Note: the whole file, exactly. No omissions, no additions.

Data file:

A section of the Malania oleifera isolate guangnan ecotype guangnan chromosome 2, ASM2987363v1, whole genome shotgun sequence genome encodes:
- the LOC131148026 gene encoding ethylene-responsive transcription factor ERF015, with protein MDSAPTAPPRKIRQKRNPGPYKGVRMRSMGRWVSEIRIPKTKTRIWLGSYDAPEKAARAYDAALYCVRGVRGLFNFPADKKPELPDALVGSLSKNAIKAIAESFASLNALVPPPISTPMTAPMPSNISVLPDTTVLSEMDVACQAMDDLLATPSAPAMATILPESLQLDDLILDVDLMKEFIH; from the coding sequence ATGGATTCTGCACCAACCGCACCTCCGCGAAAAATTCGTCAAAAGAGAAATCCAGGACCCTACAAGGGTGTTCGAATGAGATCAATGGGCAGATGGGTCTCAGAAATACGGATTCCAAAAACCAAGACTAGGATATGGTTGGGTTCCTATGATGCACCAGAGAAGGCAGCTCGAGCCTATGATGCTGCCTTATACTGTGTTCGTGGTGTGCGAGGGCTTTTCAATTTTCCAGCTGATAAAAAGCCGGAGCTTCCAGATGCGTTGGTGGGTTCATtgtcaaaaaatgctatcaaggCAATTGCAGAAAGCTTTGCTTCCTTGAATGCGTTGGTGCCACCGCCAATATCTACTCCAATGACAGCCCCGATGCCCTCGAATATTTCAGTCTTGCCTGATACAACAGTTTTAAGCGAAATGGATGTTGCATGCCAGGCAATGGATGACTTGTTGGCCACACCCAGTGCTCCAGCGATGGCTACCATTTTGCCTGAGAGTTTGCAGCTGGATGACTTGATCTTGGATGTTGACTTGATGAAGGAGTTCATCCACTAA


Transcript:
A section of the Malania oleifera isolate guangnan ecotype guangnan chromosome 2, ASM2987363v1, whole genome shotgun sequence genome encodes:
- the LOC131148026 gene encoding ethylene-responsive transcription factor ERF015, with protein MDSAPTAPPRKIRQKRNPGPYKGVRMRSMGRWVSEIRIPKTKTRIWLGSYDAPEKAARAYDAALYCVRGVRGLFNFPADKKPELPDALVGSLSKNAIKAIAESFASLNALVPPPISTPMTAPMPSNISVLPDTTVLSEMDVACQAMDDLLATPSAPAMATILPESLQLDDLILDVDLMKEFIH; from the coding sequence ATGGATTCTGCACCAACCGCACCTCCGCGAAAAATTCGTCAAAAGAGAAATCCAGGACCCTACAAGGGTGTTCGAATGAGATCAATGGGCAGATGGGTCTCAGAAATACGGATTCCAAAAACCAAGACTAGGATATGGTTGGGTTCCTATGATGCACCAGAGAAGGCAGCTCGAGCCTATGATGCTGCCTTATACTGTGTTCGTGGTGTGCGAGGGCTTTTCAATTTTCCAGCTGATAAAAAGCCGGAGCTTCCAGATGCGTTGGTGGGTTCATtgtcaaaaaatgctatcaaggCAATTGCAGAAAGCTTTGCTTCCTTGAATGCGTTGGTGCCACCGCCAATATCTACTCCAATGACAGCCCCGATGCCCTCGAATATTTCAGTCTTGCCTGATACAACAGTTTTAAGCGAAATGGATGTTGCATGCCAGGCAATGGATGACTTGTTGGCCACACCCAGTGCTCCAGCGATGGCTACCATTTTGCCTGAGAGTTTGCAGCTGGATGACTTGATCTTGGATGTTGACTTGATGAAGGAGTTCATCCACTAA